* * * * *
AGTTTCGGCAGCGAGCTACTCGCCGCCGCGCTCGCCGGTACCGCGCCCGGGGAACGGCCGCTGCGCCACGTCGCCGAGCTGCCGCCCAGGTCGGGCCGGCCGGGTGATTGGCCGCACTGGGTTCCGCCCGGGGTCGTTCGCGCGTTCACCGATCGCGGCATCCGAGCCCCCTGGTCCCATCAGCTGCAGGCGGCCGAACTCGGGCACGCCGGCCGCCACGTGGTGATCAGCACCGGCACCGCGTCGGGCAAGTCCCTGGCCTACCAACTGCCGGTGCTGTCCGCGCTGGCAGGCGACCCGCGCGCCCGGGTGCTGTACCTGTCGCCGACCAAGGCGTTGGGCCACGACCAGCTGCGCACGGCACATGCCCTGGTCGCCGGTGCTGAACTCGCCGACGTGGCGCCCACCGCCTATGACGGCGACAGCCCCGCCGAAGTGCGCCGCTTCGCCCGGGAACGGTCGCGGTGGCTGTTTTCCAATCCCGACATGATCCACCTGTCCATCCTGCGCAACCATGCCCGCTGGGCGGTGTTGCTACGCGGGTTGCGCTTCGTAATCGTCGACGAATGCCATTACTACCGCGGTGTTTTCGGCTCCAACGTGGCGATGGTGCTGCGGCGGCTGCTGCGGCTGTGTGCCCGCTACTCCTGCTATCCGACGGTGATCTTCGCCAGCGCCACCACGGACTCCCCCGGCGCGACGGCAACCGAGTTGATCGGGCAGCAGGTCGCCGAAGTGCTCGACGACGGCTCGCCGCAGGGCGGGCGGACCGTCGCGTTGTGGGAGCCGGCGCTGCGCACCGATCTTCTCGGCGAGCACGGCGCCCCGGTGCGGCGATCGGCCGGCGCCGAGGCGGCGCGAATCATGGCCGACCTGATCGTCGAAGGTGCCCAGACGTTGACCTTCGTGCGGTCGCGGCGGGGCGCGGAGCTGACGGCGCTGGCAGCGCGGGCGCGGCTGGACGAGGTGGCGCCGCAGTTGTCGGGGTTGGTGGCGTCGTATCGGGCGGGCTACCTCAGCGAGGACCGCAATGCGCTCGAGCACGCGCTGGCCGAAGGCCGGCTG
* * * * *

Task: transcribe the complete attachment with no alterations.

AGTTTCGGCAGCGAGCTACTCGCCGCCGCGCTCGCCGGTACCGCGCCCGGGGAACGGCCGCTGCGCCACGTCGCCGAGCTGCCGCCCAGGTCGGGCCGGCCGGGTGATTGGCCGCACTGGGTTCCGCCCGGGGTCGTTCGCGCGTTCACCGATCGCGGCATCCGAGCCCCCTGGTCCCATCAGCTGCAGGCGGCCGAACTCGGGCACGCCGGCCGCCACGTGGTGATCAGCACCGGCACCGCGTCGGGCAAGTCCCTGGCCTACCAACTGCCGGTGCTGTCCGCGCTGGCAGGCGACCCGCGCGCCCGGGTGCTGTACCTGTCGCCGACCAAGGCGTTGGGCCACGACCAGCTGCGCACGGCACATGCCCTGGTCGCCGGTGCTGAACTCGCCGACGTGGCGCCCACCGCCTATGACGGCGACAGCCCCGCCGAAGTGCGCCGCTTCGCCCGGGAACGGTCGCGGTGGCTGTTTTCCAATCCCGACATGATCCACCTGTCCATCCTGCGCAACCATGCCCGCTGGGCGGTGTTGCTACGCGGGTTGCGCTTCGTAATCGTCGACGAATGCCATTACTACCGCGGTGTTTTCGGCTCCAACGTGGCGATGGTGCTGCGGCGGCTGCTGCGGCTGTGTGCCCGCTACTCCTGCTATCCGACGGTGATCTTCGCCAGCGCCACCACGGACTCCCCCGGCGCGACGGCAACCGAGTTGATCGGGCAGCAGGTCGCCGAAGTGCTCGACGACGGCTCGCCGCAGGGCGGGCGGACCGTCGCGTTGTGGGAGCCGGCGCTGCGCACCGATCTTCTCGGCGAGCACGGCGCCCCGGTGCGGCGATCGGCCGGCGCCGAGGCGGCGCGAATCATGGCCGACCTGATCGTCGAAGGTGCCCAGACGTTGACCTTCGTGCGGTCGCGGCGGGGCGCGGAGCTGACGGCGCTGGCAGCGCGGGCGCGGCTGGACGAGGTGGCGCCGCAGTTGTCGGGGTTGGTGGCGTCGTATCGGGCGGGCTACCTCAGCGAGGACCGCAATGCGCTCGAGCACGCGCTGGCCGAAGGCCGGCTG